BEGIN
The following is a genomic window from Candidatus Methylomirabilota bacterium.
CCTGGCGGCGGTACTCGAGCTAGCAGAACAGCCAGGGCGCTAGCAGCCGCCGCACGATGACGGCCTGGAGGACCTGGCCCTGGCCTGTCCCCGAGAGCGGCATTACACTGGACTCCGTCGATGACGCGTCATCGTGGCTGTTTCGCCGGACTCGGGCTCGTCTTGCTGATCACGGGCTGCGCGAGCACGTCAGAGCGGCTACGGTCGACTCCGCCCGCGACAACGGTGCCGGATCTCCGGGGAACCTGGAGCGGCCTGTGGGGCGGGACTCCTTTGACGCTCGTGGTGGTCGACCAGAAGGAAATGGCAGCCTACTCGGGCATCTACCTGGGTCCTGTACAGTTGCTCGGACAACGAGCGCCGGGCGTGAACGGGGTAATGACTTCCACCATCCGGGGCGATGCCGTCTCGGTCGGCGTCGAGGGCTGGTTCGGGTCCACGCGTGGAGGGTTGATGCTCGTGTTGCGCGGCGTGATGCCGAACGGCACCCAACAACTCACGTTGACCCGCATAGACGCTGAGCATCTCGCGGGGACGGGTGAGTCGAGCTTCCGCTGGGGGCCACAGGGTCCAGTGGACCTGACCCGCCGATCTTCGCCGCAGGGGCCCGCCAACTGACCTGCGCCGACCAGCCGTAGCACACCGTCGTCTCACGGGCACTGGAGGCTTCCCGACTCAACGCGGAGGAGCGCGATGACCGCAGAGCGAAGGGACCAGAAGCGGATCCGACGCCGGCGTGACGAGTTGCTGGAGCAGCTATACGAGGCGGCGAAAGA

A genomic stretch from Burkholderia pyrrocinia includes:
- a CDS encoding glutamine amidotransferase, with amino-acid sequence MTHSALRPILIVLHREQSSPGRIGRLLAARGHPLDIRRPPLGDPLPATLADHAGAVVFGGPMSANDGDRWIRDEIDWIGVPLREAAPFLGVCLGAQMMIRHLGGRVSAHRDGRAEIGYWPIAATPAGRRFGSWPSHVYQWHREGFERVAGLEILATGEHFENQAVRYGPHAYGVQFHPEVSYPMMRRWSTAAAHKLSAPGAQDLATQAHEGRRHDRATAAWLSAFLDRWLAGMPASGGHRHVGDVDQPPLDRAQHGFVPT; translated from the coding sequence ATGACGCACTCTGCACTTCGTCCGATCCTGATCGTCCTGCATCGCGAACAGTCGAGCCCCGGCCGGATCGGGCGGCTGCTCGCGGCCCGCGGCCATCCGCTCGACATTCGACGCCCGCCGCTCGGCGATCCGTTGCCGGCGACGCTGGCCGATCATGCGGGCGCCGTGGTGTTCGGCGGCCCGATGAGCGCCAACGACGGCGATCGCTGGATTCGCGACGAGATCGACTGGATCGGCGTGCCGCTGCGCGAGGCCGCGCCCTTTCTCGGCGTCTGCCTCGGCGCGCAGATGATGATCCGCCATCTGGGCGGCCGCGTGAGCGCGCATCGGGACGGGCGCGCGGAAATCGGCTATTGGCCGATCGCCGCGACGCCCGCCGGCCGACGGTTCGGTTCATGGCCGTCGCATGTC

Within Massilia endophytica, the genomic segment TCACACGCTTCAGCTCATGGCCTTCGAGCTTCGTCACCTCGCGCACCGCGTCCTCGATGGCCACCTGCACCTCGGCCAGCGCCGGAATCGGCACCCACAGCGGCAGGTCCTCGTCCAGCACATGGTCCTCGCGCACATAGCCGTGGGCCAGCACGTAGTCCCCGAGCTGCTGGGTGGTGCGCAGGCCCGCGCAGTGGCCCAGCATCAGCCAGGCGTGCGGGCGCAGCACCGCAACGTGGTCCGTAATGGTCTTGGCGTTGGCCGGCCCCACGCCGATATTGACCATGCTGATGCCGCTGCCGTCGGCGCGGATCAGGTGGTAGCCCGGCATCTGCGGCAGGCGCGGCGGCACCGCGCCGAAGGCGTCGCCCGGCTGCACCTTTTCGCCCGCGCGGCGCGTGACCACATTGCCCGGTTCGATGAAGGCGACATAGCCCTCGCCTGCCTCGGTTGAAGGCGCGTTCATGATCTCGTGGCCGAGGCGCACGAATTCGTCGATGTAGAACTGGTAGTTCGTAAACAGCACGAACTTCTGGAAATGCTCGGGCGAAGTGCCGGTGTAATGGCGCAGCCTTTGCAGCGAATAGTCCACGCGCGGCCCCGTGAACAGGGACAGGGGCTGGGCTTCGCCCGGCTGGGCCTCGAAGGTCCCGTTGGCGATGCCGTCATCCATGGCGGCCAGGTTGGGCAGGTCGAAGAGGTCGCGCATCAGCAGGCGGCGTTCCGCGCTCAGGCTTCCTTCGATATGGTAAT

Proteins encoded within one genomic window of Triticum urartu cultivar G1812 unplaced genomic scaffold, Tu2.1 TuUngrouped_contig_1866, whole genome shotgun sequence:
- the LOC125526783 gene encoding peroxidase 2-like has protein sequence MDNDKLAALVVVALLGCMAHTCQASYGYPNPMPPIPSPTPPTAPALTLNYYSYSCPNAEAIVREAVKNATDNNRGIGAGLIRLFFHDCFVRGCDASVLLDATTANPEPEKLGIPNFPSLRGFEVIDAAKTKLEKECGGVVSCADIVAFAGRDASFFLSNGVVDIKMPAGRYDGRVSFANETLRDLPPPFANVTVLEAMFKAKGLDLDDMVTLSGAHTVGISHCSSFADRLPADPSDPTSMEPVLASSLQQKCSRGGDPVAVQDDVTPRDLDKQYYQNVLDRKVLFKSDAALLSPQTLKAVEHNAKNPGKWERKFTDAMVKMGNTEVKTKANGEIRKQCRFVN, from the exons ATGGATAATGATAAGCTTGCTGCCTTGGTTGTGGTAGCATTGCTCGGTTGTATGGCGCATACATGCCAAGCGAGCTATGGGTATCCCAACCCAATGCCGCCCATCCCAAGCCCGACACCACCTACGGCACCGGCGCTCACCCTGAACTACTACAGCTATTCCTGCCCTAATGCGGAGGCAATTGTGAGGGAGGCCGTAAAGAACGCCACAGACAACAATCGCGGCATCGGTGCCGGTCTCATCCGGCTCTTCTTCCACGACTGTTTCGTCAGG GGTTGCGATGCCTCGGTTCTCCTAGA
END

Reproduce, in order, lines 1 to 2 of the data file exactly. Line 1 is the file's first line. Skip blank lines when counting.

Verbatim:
The following is a genomic window from Candidatus Methylomirabilota bacterium.
CCTGGCGGCGGTACTCGAGCTAGCAGAACAGCCAGGGCGCTAGCAGCCGCCGCACGATGACGGCCTGGAGGACCTGGCCCTGGCCTGTCCCCGAGAGCGGCATTACACTGGACTCCGTCGATGACGCGTCATCGTGGCTGTTTCGCCGGACTCGGGCTCGTCTTGCTGATCACGGGCTGCGCGAGCACGTCAGAGCGGCTACGGTCGACTCCGCCCGCGACAACGGTGCCGGATCTCCGGGGAACCTGGAGCGGCCTGTGGGGCGGGACTCCTTTGACGCTCGTGGTGGTCGACCAGAAGGAAATGGCAGCCTACTCGGGCATCTACCTGGGTCCTGTACAGTTGCTCGGACAACGAGCGCCGGGCGTGAACGGGGTAATGACTTCCACCATCCGGGGCGATGCCGTCTCGGTCGGCGTCGAGGGCTGGTTCGGGTCCACGCGTGGAGGGTTGATGCTCGTGTTGCGCGGCGTGATGCCGAACGGCACCCAACAACTCACGTTGACCCGCATAGACGCTGAGCATCTCGCGGGGACGGGTGAGTCGAGCTTCCGCTGGGGGCCACAGGGTCCAGTGGACCTGACCCGCCGATCTTCGCCGCAGGGGCCCGCCAACTGACCTGCGCCGACCAGCCGTAGCACACCGTCGTCTCACGGGCACTGGAGGCTTCCCGACTCAACGCGGAGGAGCGCGATGACCGCAGAGCGAAGGGACCAGAAGCGGATCCGACGCCGGCGTGACGAGTTGCTGGAGCAGCTATACGAGGCGGCGAAAGA